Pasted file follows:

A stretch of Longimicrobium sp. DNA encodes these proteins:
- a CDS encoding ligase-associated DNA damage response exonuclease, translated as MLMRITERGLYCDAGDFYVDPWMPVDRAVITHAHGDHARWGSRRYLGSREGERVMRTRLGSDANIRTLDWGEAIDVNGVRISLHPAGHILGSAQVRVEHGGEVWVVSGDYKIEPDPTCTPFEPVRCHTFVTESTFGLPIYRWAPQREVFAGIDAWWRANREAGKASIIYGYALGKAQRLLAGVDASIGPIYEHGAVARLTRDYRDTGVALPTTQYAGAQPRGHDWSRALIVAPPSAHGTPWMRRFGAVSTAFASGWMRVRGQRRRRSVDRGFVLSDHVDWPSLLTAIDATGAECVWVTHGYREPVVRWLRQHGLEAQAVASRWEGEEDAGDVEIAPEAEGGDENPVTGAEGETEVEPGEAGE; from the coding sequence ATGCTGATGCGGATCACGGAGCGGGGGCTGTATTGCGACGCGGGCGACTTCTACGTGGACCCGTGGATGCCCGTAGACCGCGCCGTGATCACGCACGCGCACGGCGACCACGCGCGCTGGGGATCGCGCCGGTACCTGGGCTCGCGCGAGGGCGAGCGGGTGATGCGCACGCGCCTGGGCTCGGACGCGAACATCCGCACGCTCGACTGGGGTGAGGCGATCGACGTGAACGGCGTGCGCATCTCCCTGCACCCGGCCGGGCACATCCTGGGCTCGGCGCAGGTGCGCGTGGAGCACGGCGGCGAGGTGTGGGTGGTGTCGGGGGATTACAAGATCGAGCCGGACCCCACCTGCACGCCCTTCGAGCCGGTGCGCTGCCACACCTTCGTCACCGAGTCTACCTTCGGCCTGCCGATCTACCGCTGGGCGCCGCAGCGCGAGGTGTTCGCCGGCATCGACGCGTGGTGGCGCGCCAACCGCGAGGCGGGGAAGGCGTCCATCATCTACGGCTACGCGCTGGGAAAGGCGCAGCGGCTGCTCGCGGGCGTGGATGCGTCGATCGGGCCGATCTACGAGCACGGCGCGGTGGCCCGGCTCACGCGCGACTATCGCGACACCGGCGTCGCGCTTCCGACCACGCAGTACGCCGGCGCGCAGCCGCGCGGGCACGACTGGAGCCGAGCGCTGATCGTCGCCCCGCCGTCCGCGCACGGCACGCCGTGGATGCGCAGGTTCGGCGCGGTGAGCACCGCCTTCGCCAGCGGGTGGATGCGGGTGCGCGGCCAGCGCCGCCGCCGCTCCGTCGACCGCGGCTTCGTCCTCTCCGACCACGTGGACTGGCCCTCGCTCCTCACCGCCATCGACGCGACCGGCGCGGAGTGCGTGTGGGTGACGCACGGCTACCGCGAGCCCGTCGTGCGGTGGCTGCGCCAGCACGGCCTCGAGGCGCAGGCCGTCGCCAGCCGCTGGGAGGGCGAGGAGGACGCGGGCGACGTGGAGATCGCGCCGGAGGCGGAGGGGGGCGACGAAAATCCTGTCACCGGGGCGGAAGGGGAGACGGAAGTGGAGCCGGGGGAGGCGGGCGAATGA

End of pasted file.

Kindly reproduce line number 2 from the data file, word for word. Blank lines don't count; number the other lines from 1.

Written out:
- a CDS encoding ligase-associated DNA damage response exonuclease, translated as MLMRITERGLYCDAGDFYVDPWMPVDRAVITHAHGDHARWGSRRYLGSREGERVMRTRLGSDANIRTLDWGEAIDVNGVRISLHPAGHILGSAQVRVEHGGEVWVVSGDYKIEPDPTCTPFEPVRCHTFVTESTFGLPIYRWAPQREVFAGIDAWWRANREAGKASIIYGYALGKAQRLLAGVDASIGPIYEHGAVARLTRDYRDTGVALPTTQYAGAQPRGHDWSRALIVAPPSAHGTPWMRRFGAVSTAFASGWMRVRGQRRRRSVDRGFVLSDHVDWPSLLTAIDATGAECVWVTHGYREPVVRWLRQHGLEAQAVASRWEGEEDAGDVEIAPEAEGGDENPVTGAEGETEVEPGEAGE; from the coding sequence ATGCTGATGCGGATCACGGAGCGGGGGCTGTATTGCGACGCGGGCGACTTCTACGTGGACCCGTGGATGCCCGTAGACCGCGCCGTGATCACGCACGCGCACGGCGACCACGCGCGCTGGGGATCGCGCCGGTACCTGGGCTCGCGCGAGGGCGAGCGGGTGATGCGCACGCGCCTGGGCTCGGACGCGAACATCCGCACGCTCGACTGGGGTGAGGCGATCGACGTGAACGGCGTGCGCATCTCCCTGCACCCGGCCGGGCACATCCTGGGCTCGGCGCAGGTGCGCGTGGAGCACGGCGGCGAGGTGTGGGTGGTGTCGGGGGATTACAAGATCGAGCCGGACCCCACCTGCACGCCCTTCGAGCCGGTGCGCTGCCACACCTTCGTCACCGAGTCTACCTTCGGCCTGCCGATCTACCGCTGGGCGCCGCAGCGCGAGGTGTTCGCCGGCATCGACGCGTGGTGGCGCGCCAACCGCGAGGCGGGGAAGGCGTCCATCATCTACGGCTACGCGCTGGGAAAGGCGCAGCGGCTGCTCGCGGGCGTGGATGCGTCGATCGGGCCGATCTACGAGCACGGCGCGGTGGCCCGGCTCACGCGCGACTATCGCGACACCGGCGTCGCGCTTCCGACCACGCAGTACGCCGGCGCGCAGCCGCGCGGGCACGACTGGAGCCGAGCGCTGATCGTCGCCCCGCCGTCCGCGCACGGCACGCCGTGGATGCGCAGGTTCGGCGCGGTGAGCACCGCCTTCGCCAGCGGGTGGATGCGGGTGCGCGGCCAGCGCCGCCGCCGCTCCGTCGACCGCGGCTTCGTCCTCTCCGACCACGTGGACTGGCCCTCGCTCCTCACCGCCATCGACGCGACCGGCGCGGAGTGCGTGTGGGTGACGCACGGCTACCGCGAGCCCGTCGTGCGGTGGCTGCGCCAGCACGGCCTCGAGGCGCAGGCCGTCGCCAGCCGCTGGGAGGGCGAGGAGGACGCGGGCGACGTGGAGATCGCGCCGGAGGCGGAGGGGGGCGACGAAAATCCTGTCACCGGGGCGGAAGGGGAGACGGAAGTGGAGCCGGGGGAGGCGGGCGAATGA